Klasies River main site
Human fossils, stone tools, faunal remains and an abundance of shell are but some of the stunning finds from Klasies River main site, situated in the Eastern Cape region, South Africa. The current excavations are led by Professor Sarah Wurz, University of the Witwatersrand, South Africa.
Klasies River main site (KRM) is situated in on the Tsitsikamma coast, close to the Klasies River mouth. The site consists of two caves (named Cave 1 and 2) and three shelters (named Cave 1A, 1B and 1C). Groups of humans visited the site repeatedly over long time spans.
Extensive marine archive
Early modern humans used the site from approximately 120 000 to 59 000 years ago, and the site was more recently visited by groups of hunters, gatherers and fishers during the Later Stone Age up to today. The shoreline is about 6 meters from Cave 1 today. Fluctuations in climate and sea level during prehistory means that the sea at times would have been further from the site. This would also have affected the flora and fauna in the area.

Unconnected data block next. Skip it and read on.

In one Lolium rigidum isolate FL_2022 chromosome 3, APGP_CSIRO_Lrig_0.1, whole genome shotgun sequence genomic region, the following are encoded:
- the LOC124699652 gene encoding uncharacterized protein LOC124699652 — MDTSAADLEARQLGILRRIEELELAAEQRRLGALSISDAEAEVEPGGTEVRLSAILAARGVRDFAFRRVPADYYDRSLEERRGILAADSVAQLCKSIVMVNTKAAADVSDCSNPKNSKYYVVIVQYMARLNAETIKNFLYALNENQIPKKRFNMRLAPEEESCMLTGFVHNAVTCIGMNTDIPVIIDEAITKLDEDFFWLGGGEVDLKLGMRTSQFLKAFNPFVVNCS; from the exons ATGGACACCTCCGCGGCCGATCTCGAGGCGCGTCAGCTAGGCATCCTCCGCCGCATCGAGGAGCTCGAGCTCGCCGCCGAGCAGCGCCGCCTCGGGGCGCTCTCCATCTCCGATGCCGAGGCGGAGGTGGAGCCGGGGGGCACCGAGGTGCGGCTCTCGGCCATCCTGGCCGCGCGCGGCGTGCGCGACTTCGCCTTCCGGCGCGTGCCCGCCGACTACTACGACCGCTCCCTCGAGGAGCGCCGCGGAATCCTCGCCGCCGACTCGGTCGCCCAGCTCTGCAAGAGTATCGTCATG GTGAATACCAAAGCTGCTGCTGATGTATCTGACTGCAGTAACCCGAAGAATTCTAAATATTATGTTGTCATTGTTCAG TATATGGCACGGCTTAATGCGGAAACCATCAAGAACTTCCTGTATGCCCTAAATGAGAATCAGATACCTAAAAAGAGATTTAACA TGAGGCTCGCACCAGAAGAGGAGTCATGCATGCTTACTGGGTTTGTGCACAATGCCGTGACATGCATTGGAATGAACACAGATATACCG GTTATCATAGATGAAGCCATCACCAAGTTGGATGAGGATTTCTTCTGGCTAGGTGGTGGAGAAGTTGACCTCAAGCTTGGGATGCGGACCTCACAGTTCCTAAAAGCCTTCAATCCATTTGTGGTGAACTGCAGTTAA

Human activities have left an extensive archive of 20 meters of archaeologically important deposits (layers).The environment in times of human presence and absence can be reconstructed in part from bone fragments, owl pellets and other traces left behind by humans or visiting birds and animals. This is among the research currently conducted at Klasies River main site.
Lifeways by the sea
Klasies River main site became known to archaeological researchers in the 1960’s. The first excavation phase in 1967-68 was lead by Ronald Singer and John Wymer. South African archaeologist Hilary Deacon led the excavations of and research on the site between 1984 and 1995 and Sarah Wurz started a new excavation phase in 2013.
The extensive excavations of Klasies River main site has provided fantastic insight into life in the Middle Stone Age. Several fossils of early modern humans were found at the site and some of these were among the oldest Homo sapiens fossils in Africa. Additionally, stone tools, shellfish, bone fragments and other finds revealed much new information on human lifeways in prehistory.